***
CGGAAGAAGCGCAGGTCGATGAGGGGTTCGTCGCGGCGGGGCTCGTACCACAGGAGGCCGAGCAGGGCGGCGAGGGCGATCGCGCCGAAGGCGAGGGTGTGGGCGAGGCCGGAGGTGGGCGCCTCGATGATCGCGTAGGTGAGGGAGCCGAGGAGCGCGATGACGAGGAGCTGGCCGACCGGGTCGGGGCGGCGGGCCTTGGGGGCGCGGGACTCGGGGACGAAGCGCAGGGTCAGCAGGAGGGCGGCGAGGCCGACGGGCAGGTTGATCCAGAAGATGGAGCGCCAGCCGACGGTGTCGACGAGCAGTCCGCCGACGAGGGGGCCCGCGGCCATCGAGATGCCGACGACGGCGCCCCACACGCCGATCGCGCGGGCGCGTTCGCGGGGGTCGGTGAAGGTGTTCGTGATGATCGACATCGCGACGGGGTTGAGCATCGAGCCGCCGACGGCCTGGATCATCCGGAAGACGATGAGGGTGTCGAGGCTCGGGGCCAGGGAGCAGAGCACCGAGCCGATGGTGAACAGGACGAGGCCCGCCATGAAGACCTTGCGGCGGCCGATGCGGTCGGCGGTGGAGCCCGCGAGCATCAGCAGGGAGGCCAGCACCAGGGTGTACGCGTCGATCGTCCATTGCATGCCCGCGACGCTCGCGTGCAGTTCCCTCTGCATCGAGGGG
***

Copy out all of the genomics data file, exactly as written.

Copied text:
CGGAAGAAGCGCAGGTCGATGAGGGGTTCGTCGCGGCGGGGCTCGTACCACAGGAGGCCGAGCAGGGCGGCGAGGGCGATCGCGCCGAAGGCGAGGGTGTGGGCGAGGCCGGAGGTGGGCGCCTCGATGATCGCGTAGGTGAGGGAGCCGAGGAGCGCGATGACGAGGAGCTGGCCGACCGGGTCGGGGCGGCGGGCCTTGGGGGCGCGGGACTCGGGGACGAAGCGCAGGGTCAGCAGGAGGGCGGCGAGGCCGACGGGCAGGTTGATCCAGAAGATGGAGCGCCAGCCGACGGTGTCGACGAGCAGTCCGCCGACGAGGGGGCCCGCGGCCATCGAGATGCCGACGACGGCGCCCCACACGCCGATCGCGCGGGCGCGTTCGCGGGGGTCGGTGAAGGTGTTCGTGATGATCGACATCGCGACGGGGTTGAGCATCGAGCCGCCGACGGCCTGGATCATCCGGAAGACGATGAGGGTGTCGAGGCTCGGGGCCAGGGAGCAGAGCACCGAGCCGATGGTGAACAGGACGAGGCCCGCCATGAAGACCTTGCGGCGGCCGATGCGGTCGGCGGTGGAGCCCGCGAGCATCAGCAGGGAGGCCAGCACCAGGGTGTACGCGTCGATCGTCCATTGCATGCCCGCGACGCTCGCGTGCAGTTCCCTCTGCATCGAGGGG